Monday, July 4, 2011

Who Remembers Movie Programs?!

Super 8 was some of the most planned, manipulative uses of nostalgia I've seen in a long time and I loved it. My usual routine to after seeing a movie in Tokyo is to buy a movie program. No, when I say movie program, I don't mean Final Cut Pro or iMovie.

Doesn't anyone remember movie programs?! Super 8 had tons of flaws but it worked as a piece of narrative nostalgia. Just had to get a program. Why didn't the folks in marketing drop the other shoe and release movie programs to accompany the film? (If I'm wrong, please correct me)

Anyone who connected with the nostalgia in this movie, anyone who saw at least ONE 80's Spielberg or Star Wars film in a theater in their lifetime certainly remembers the the pleasure of having "piece of the movie" to take home as a memento or at least certainly a conversation piece.

Folks like to throw that term "viral marketing" around. Which basically is virtual technobabble to say "word of mouth". What better viral marketing than your movie program floating around, sitting on the coffee table when friends come over?

Rather than shelling out an extra 5 bucks on a pair of 3D glasses I'm going to bitch about anyway, I'd much rather spend that on a memento of a great movie experience I'll have forever. The joy of having a movie programs was like a symbol of you were in for a treat or at least you came home with with something because you attended something special.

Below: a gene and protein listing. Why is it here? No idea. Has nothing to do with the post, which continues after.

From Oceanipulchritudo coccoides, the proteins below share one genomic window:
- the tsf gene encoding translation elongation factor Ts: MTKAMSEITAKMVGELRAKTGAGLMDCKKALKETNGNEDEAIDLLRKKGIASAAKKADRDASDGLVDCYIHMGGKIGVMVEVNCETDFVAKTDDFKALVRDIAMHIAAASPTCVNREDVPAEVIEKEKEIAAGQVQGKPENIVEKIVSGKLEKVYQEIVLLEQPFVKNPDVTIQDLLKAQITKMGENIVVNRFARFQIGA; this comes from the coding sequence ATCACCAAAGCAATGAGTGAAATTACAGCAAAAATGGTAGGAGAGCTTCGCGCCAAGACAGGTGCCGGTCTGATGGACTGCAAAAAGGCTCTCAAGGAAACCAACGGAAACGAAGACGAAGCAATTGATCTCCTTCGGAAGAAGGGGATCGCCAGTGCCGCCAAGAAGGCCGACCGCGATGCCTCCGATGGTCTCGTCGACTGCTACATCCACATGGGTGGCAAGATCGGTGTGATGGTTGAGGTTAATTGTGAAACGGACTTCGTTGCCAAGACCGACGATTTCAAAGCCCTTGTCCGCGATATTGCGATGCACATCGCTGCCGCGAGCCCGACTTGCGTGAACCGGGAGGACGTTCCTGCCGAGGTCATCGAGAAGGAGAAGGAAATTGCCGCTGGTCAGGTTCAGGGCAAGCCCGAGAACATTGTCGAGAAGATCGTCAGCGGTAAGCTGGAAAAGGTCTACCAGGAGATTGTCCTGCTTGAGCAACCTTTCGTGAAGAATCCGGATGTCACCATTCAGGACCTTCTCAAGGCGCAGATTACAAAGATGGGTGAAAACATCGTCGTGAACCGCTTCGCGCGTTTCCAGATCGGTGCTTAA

Any Gen X'er remembers in elementary school the envy of someone having an"Empire Strikes Back" movie program and you just couldn't wait to get to the theaters (not just to see the movie) but to get your hands on one of those programs.

Movie programs are always available with the films in Japan. Any they are just as good (if not better) than the ones that were produced in the USA. The movie programs just don't give the usual publicity shots and storyline overviews, but they also have extensive material showing the pride in the craftsmanship in the making of the film. NOTE keywords: Pride, craftsmanship. If the producers felt they did a good job they should be proud to show people in print what they have labored on.

Given, much of what is covered in movie programs can be seen in the supplementary chapters on the DVD release----but who wants to wait for that?!

Go home with a movie program, in a way the studio is communicating:
"Yeah, you damn, right this is something special you're looking at here. So special we're publishing it so you can hold it in your hands, read it and take it home with your friends."

I can only post a few pages of the Super 8 movie program because the booklet just has too many pages. Definitely you get your money's worth. (26 pages in total)

So what's the deal? Americans don't read anymore? Super 8 was a nice trip back to the feeling of when the experience of movies were... yes dammit, magical experiences. Going home with a movie program certainly added to the experience.

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